Imagine a home that could transform with the spin of a wheel! The Roll It experimental house designed by students at the University of Karlsruhe in Germany, cleverly incorporates multiple uses inside one small flexible living space. The homeowner can change the structure of the house simply by walking in the center to rotate it. Seen on detail
All posts tagged architecture
South African architects, Wolf and Melanie of Wolf and Wolf Architects are creating unique pre-fab homes that demonstrate compact living that maximises space and minimises environmental impact. Their multifunctional work and living spaces employ some very clever solutions e.g. bunks that transform into a seating area. These allow for working, sleeping and cooking spaces as well as a bathroom to fit within a small footprint (3.6m x 6m in this prototype in Onrus).
Watch this Top Billing insert that features a green home made entirely from Hemp!
The Hemp House in Noordhoek, is built by Hemporium’s Tony Budden and Duncan Parker. Amidst the all-purpose, entirely eco-friendly material is stylish sleek and modern home that is a healthy, re-cyclable alternative to modern building.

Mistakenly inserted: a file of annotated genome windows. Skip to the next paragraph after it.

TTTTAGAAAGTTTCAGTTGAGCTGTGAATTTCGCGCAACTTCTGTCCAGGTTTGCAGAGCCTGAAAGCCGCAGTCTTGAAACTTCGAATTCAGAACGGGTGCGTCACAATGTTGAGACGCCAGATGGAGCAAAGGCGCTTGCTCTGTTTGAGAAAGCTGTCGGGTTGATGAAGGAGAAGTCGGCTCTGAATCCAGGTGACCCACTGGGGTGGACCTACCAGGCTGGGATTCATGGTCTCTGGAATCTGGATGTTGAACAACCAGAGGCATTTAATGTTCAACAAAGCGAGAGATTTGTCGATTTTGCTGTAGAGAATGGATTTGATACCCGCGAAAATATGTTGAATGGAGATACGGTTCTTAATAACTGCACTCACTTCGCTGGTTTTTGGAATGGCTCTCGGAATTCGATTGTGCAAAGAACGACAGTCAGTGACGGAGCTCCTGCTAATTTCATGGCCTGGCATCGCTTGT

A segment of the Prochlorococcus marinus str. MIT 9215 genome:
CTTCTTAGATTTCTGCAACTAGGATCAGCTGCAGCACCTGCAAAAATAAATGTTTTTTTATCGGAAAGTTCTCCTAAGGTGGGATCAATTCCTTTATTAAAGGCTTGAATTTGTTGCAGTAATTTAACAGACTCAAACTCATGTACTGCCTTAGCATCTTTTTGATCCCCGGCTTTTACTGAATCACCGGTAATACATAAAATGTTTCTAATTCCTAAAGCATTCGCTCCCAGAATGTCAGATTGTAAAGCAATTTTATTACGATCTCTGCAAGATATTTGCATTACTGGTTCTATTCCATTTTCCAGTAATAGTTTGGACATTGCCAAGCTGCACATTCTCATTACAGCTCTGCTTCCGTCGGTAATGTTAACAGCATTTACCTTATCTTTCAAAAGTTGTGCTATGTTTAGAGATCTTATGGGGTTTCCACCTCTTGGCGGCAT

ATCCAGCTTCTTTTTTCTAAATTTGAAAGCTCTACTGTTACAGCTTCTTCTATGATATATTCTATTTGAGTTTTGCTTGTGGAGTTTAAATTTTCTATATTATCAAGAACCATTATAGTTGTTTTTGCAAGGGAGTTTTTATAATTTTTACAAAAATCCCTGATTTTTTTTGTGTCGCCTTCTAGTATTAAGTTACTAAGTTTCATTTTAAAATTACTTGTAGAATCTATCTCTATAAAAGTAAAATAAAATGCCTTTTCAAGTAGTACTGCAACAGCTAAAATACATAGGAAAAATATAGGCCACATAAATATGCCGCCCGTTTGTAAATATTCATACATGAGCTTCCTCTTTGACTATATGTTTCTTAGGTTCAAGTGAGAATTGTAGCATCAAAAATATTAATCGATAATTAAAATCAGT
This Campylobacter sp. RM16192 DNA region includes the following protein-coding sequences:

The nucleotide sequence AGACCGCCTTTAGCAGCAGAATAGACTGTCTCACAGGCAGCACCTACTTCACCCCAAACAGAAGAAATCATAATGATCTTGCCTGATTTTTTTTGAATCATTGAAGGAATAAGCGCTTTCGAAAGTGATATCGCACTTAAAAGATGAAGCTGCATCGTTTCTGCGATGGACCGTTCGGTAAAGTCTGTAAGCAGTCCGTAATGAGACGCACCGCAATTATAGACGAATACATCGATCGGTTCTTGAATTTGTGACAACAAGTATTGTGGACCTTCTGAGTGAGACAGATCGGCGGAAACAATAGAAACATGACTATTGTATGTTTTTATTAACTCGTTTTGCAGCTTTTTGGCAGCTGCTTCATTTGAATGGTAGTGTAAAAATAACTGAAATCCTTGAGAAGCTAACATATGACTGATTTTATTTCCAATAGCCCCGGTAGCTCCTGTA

The Venus Project advocates an alternative vision for a sustainable new world civilization unlike any socio-economic system that has gone before. It calls for a straightforward redesign of a culture, in which the age-old inadequacies of war, poverty, hunger, debt, and unnecessary human suffering are viewed not only as avoidable, but totally unacceptable.
The Your Street Challenge invites creative proposals for how an aspect of Cape Town street life can be enhanced through the power of design.
How can cities help save the future? Alex Steffen shows some cool neighborhood-based green projects that expand our access to things we want and need — while reducing the time we spend in cars.
New York was planning to tear down the High Line, an abandoned elevated railroad in Manhattan, when Robert Hammond and a few friends suggested: Why not make it a park? He shares how it happened in this tale of local cultural activism.
Venice, Italy is sinking. To save it, Rachel Armstrong says we need to outgrow architecture made of inert materials and, well, make architecture that grows itself. She proposes a not-quite-alive material that does its own repairs and sequesters carbon, too.